Gonzales Explains Testimony
U.S. Attorney General Alberto Gonzales has declined to alter his Senate testimony in a letter that defends his statements about the controversy surrounding surveillance programs.
“I am deeply concerned with suggestions that my testimony was misleading and am determined to address any such impression,” Gonzales wrote in the letter to leaders of the Senate Judiciary Committee.
In previous testimony, Gonzales had said there was no serious disagreement over a warrantless wiretapping program run by the National Security Agency. Some in Congress suggested that Gonzales may have perjured himself.
Gonzales confirms in the letter that there was serious disagreement in the Justice Department about surveillance activities authorized by the president after the terrorist attacks on Sept. 11, 2001, the Washington Post reports. But the 2004 disagreement did not extend to the warrantless wiretapping program, he said.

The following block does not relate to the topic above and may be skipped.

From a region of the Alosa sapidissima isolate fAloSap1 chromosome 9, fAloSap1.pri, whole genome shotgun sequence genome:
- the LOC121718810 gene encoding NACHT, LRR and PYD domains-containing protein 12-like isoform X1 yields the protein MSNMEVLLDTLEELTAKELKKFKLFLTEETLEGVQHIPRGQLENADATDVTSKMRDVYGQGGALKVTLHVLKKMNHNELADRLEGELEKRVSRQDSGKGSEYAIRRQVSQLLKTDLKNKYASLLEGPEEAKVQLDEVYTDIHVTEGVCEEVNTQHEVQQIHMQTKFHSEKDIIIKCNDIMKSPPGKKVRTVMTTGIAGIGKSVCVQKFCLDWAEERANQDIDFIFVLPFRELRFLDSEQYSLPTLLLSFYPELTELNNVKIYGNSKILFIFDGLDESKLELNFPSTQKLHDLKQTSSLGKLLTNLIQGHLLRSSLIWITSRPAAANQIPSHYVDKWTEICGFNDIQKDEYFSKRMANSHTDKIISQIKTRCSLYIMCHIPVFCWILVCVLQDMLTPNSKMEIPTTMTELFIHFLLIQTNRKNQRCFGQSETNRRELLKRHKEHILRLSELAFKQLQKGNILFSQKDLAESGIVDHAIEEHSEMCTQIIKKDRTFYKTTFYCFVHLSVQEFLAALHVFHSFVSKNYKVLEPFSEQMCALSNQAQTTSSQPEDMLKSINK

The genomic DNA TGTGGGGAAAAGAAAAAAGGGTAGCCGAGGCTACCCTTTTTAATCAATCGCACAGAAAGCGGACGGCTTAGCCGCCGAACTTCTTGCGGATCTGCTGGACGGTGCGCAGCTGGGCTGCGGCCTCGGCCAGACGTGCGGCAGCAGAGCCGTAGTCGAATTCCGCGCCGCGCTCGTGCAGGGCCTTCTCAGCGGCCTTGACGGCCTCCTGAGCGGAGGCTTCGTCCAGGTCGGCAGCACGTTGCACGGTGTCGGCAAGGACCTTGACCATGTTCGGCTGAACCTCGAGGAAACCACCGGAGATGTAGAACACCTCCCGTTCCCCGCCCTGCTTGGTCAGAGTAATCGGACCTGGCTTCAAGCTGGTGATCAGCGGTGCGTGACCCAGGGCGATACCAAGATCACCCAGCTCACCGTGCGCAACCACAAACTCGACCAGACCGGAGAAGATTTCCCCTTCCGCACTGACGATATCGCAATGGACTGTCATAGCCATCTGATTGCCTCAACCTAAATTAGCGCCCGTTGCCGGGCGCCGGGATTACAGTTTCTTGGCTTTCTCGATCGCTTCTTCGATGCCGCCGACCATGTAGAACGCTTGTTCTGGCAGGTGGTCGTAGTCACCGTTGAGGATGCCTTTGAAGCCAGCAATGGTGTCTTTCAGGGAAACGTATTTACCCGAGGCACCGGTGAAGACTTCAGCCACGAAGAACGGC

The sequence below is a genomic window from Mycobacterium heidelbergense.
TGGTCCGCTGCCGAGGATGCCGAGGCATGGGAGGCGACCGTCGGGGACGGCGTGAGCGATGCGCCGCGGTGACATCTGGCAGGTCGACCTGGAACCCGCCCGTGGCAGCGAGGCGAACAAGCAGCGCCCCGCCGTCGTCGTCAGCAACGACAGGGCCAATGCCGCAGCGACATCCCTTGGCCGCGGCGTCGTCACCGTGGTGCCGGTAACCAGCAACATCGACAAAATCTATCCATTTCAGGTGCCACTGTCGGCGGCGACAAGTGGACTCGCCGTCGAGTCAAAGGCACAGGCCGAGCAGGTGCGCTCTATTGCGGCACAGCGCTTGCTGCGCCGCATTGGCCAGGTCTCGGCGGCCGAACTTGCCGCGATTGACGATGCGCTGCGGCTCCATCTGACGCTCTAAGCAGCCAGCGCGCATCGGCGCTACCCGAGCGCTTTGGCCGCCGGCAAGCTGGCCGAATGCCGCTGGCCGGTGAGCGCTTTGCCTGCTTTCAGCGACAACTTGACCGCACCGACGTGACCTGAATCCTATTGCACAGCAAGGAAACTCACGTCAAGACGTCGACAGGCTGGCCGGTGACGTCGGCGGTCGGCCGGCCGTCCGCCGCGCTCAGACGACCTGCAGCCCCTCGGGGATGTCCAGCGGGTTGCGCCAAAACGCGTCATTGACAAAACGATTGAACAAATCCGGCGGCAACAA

Gonzales said his previous statements may have created confusion for those who refer to all surveillance as a single NSA program.
The New York Times suggests the controversy in the Justice Department was over a program to run computer searches of electronic information in an effort to uncover suspicious activities.
“Mr. Gonzales’ letter came one day after a similarly worded letter from Michael McConnell, the director of national intelligence,” the Times reports. “Taken together, the letters seem to support an account in The New York Times on Sunday that said Mr. Gonzales had been referring in his testimony to data mining activities by the NSA, rather than eavesdropping.”